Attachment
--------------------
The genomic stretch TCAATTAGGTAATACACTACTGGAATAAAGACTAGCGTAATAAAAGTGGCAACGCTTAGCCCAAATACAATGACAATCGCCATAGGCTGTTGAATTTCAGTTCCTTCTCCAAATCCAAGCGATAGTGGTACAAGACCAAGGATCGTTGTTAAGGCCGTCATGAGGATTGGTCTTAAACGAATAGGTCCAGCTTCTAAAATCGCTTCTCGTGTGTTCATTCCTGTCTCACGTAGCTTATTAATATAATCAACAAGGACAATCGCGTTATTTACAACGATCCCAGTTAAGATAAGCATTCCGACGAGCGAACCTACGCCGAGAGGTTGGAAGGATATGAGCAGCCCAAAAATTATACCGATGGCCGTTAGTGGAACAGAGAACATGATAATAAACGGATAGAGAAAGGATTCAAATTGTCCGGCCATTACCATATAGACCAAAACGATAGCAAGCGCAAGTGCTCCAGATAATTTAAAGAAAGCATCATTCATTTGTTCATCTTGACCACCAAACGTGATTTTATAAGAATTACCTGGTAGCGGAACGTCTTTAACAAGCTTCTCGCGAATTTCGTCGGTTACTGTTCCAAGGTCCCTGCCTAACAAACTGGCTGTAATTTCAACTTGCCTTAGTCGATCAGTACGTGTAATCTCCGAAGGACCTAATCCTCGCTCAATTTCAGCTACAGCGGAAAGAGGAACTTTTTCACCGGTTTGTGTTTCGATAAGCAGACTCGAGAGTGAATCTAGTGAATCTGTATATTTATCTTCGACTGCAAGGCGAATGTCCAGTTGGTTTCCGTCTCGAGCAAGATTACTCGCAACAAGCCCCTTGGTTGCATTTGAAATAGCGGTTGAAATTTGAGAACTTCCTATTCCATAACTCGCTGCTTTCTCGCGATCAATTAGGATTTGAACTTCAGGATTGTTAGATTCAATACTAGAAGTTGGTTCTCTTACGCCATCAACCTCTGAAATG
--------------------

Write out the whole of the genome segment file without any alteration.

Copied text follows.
The genomic stretch TCAATTAGGTAATACACTACTGGAATAAAGACTAGCGTAATAAAAGTGGCAACGCTTAGCCCAAATACAATGACAATCGCCATAGGCTGTTGAATTTCAGTTCCTTCTCCAAATCCAAGCGATAGTGGTACAAGACCAAGGATCGTTGTTAAGGCCGTCATGAGGATTGGTCTTAAACGAATAGGTCCAGCTTCTAAAATCGCTTCTCGTGTGTTCATTCCTGTCTCACGTAGCTTATTAATATAATCAACAAGGACAATCGCGTTATTTACAACGATCCCAGTTAAGATAAGCATTCCGACGAGCGAACCTACGCCGAGAGGTTGGAAGGATATGAGCAGCCCAAAAATTATACCGATGGCCGTTAGTGGAACAGAGAACATGATAATAAACGGATAGAGAAAGGATTCAAATTGTCCGGCCATTACCATATAGACCAAAACGATAGCAAGCGCAAGTGCTCCAGATAATTTAAAGAAAGCATCATTCATTTGTTCATCTTGACCACCAAACGTGATTTTATAAGAATTACCTGGTAGCGGAACGTCTTTAACAAGCTTCTCGCGAATTTCGTCGGTTACTGTTCCAAGGTCCCTGCCTAACAAACTGGCTGTAATTTCAACTTGCCTTAGTCGATCAGTACGTGTAATCTCCGAAGGACCTAATCCTCGCTCAATTTCAGCTACAGCGGAAAGAGGAACTTTTTCACCGGTTTGTGTTTCGATAAGCAGACTCGAGAGTGAATCTAGTGAATCTGTATATTTATCTTCGACTGCAAGGCGAATGTCCAGTTGGTTTCCGTCTCGAGCAAGATTACTCGCAACAAGCCCCTTGGTTGCATTTGAAATAGCGGTTGAAATTTGAGAACTTCCTATTCCATAACTCGCTGCTTTCTCGCGATCAATTAGGATTTGAACTTCAGGATTGTTAGATTCAATACTAGAAGTTGGTTCTCTTACGCCATCAACCTCTGAAATG